NOTE: This article was updated and can be found here.

The four primary color harmonies

One of the basics of design is color harmony. This is how colors are combined in an image. Done correctly, the image will look good. Done incorrectly and the image will look amateur.

color harmony is determined using a color wheel. This is a wheel representing all colors in a circular fashion. As it is circular, each of the colors are next to their closest relatives—red is next to orange, green is next to aqua (blue-green) and so forth. Every designer should have a color wheel. You can get one hardcopy here. Otherwise, you can get the iPhone app Color Expert here.

The first thing to understanding color harmony is to understand what a “key color” is. This is the color in a scene or piece of art which cannot change (as in an outdoor scene where there may be predominantly green grass). It is either the biggest amount of color in the scene (a blue sky, for example) or what you are trying to concentrate your public’s attention on in the picture (an animal in the forest).

Using a color wheel, the key color determines the rest of the colors in your color harmony.

There are four primary types of color harmony: direct, split, triad and related. These can be seen above—and any of these can be used for an image.

Let’s take a closer look at each one.

DIRECT HARMONY

Also called Complementary harmony or Complement. This is the color directly opposite the key color on the color wheel. In the direct harmony one has the equal or lesser amount of color in the scene as the complementary.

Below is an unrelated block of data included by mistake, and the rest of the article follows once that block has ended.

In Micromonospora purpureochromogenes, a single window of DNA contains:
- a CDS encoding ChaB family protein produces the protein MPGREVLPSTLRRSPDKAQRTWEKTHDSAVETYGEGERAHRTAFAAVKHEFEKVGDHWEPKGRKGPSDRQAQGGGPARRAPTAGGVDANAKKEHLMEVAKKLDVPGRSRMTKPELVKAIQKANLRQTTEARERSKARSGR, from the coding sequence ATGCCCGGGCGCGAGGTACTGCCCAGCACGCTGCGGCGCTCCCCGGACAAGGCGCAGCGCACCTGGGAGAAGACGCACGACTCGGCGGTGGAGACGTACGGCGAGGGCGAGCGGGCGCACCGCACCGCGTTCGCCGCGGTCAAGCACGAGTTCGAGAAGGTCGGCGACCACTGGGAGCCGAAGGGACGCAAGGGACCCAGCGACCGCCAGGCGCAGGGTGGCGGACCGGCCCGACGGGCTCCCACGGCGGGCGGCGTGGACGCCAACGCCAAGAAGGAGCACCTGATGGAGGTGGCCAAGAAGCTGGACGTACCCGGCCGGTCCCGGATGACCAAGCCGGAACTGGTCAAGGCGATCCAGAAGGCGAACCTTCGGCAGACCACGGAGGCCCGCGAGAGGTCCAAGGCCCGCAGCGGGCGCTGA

Here are some examples of direct harmony:

RELATED colorS


Also called Analogous harmony. The immediate adjacent areas to the key color are the analogous colors. When you go two spaces away from the key color on a color wheel, you are stretching color harmony.

Here are some examples of related (analogous) harmony:



I mentioned above that if you two spaces on the color wheel (away from the key color) you are stretching color harmony. And in case there is any question, this is a bad thing. The image will start to look “wrong”. Here’s an example, where the sky should have been more purple. Because it isn’t, the whole image looks like it has too many different colors.

SPLIT COMPLEMENTARY


Also called Splits. These refer to the colors immediately adjacent to the complement of the key color.

Here are some examples of images that use split complementary:






TRIADIC HARMONY

Also called Triadics or Triads. This refers to the color two spaces to either side of the key color’s complement. Triadic color harmony is best used with touches of colors.

This is my personal favourite of the four color harmonies. These are much more restrained in their color usage and give a touch of contrast with spots of other colors.

Here are some examples of the Triadic color harmony:






SUMMARY

There is no “right” or “wrong” color harmony to use in your design. As you use them, however, you will find that certain harmonies work better for certain applications. For example, Direct Harmony, is more commonly used for children’s products whereas high-end products usually use Triadic or Related as these are more sophisticated (using a smaller color palette).

Not using any of the color harmonies is the only fault you can make. While it may not be obvious, it is irritating to look at an image that isn’t harmonious. A good example is the poster above for X-Men, which just looks like the designer couldn’t decide on a color to use and so used too many.